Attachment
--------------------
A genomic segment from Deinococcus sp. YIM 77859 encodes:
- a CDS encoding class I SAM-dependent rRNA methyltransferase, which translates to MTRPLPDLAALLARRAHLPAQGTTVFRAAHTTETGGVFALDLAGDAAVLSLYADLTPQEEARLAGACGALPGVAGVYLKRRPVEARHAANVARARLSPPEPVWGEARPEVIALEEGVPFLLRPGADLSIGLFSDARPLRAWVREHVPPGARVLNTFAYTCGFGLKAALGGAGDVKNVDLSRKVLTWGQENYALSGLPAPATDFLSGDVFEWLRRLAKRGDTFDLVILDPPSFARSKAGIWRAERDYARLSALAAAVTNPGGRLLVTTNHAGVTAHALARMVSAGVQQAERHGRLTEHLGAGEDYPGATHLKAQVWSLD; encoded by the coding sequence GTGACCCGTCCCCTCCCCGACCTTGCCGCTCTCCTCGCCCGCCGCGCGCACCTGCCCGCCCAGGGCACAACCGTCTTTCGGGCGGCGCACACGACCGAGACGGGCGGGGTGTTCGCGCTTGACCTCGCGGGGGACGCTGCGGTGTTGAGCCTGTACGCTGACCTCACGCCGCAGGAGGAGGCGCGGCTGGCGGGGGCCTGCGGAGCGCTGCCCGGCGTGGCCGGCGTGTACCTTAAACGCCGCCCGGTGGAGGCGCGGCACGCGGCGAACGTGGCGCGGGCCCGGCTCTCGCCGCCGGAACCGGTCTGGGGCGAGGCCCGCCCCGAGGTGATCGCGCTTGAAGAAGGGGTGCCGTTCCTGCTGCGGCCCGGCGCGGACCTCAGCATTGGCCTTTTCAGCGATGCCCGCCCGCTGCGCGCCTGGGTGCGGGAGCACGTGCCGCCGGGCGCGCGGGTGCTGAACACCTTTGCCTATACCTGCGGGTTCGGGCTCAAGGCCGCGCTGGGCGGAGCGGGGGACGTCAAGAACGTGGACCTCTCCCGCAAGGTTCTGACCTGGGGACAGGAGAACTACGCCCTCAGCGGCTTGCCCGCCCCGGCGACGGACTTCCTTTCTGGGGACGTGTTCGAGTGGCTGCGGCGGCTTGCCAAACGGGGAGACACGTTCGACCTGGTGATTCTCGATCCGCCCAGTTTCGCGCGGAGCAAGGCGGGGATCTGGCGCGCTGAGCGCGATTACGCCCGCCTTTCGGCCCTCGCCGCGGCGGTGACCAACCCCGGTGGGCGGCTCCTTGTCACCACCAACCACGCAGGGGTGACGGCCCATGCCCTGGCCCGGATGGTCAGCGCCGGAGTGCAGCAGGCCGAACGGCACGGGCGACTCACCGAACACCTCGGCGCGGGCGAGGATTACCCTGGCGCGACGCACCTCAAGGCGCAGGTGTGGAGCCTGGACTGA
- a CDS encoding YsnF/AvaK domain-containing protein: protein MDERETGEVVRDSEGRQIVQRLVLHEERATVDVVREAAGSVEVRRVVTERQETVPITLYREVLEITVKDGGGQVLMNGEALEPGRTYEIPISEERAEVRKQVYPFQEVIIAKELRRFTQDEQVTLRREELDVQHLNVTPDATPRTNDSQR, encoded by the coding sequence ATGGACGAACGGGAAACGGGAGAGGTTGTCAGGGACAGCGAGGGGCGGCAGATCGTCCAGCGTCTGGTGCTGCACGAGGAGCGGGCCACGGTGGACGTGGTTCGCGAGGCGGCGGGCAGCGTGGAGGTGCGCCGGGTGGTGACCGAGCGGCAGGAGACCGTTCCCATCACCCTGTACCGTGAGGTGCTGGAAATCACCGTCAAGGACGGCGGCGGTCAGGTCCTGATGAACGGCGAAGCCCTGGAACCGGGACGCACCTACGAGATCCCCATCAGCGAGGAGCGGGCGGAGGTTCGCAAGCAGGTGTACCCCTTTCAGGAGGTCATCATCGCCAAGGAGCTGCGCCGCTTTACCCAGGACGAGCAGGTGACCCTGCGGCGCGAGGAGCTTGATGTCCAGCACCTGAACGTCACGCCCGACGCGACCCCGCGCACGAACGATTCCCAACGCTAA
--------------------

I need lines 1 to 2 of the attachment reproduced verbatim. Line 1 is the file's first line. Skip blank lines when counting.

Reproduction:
A genomic segment from Deinococcus sp. YIM 77859 encodes:
- a CDS encoding class I SAM-dependent rRNA methyltransferase, which translates to MTRPLPDLAALLARRAHLPAQGTTVFRAAHTTETGGVFALDLAGDAAVLSLYADLTPQEEARLAGACGALPGVAGVYLKRRPVEARHAANVARARLSPPEPVWGEARPEVIALEEGVPFLLRPGADLSIGLFSDARPLRAWVREHVPPGARVLNTFAYTCGFGLKAALGGAGDVKNVDLSRKVLTWGQENYALSGLPAPATDFLSGDVFEWLRRLAKRGDTFDLVILDPPSFARSKAGIWRAERDYARLSALAAAVTNPGGRLLVTTNHAGVTAHALARMVSAGVQQAERHGRLTEHLGAGEDYPGATHLKAQVWSLD; encoded by the coding sequence GTGACCCGTCCCCTCCCCGACCTTGCCGCTCTCCTCGCCCGCCGCGCGCACCTGCCCGCCCAGGGCACAACCGTCTTTCGGGCGGCGCACACGACCGAGACGGGCGGGGTGTTCGCGCTTGACCTCGCGGGGGACGCTGCGGTGTTGAGCCTGTACGCTGACCTCACGCCGCAGGAGGAGGCGCGGCTGGCGGGGGCCTGCGGAGCGCTGCCCGGCGTGGCCGGCGTGTACCTTAAACGCCGCCCGGTGGAGGCGCGGCACGCGGCGAACGTGGCGCGGGCCCGGCTCTCGCCGCCGGAACCGGTCTGGGGCGAGGCCCGCCCCGAGGTGATCGCGCTTGAAGAAGGGGTGCCGTTCCTGCTGCGGCCCGGCGCGGACCTCAGCATTGGCCTTTTCAGCGATGCCCGCCCGCTGCGCGCCTGGGTGCGGGAGCACGTGCCGCCGGGCGCGCGGGTGCTGAACACCTTTGCCTATACCTGCGGGTTCGGGCTCAAGGCCGCGCTGGGCGGAGCGGGGGACGTCAAGAACGTGGACCTCTCCCGCAAGGTTCTGACCTGGGGACAGGAGAACTACGCCCTCAGCGGCTTGCCCGCCCCGGCGACGGACTTCCTTTCTGGGGACGTGTTCGAGTGGCTGCGGCGGCTTGCCAAACGGGGAGACACGTTCGACCTGGTGATTCTCGATCCGCCCAGTTTCGCGCGGAGCAAGGCGGGGATCTGGCGCGCTGAGCGCGATTACGCCCGCCTTTCGGCCCTCGCCGCGGCGGTGACCAACCCCGGTGGGCGGCTCCTTGTCACCACCAACCACGCAGGGGTGACGGCCCATGCCCTGGCCCGGATGGTCAGCGCCGGAGTGCAGCAGGCCGAACGGCACGGGCGACTCACCGAACACCTCGGCGCGGGCGAGGATTACCCTGGCGCGACGCACCTCAAGGCGCAGGTGTGGAGCCTGGACTGA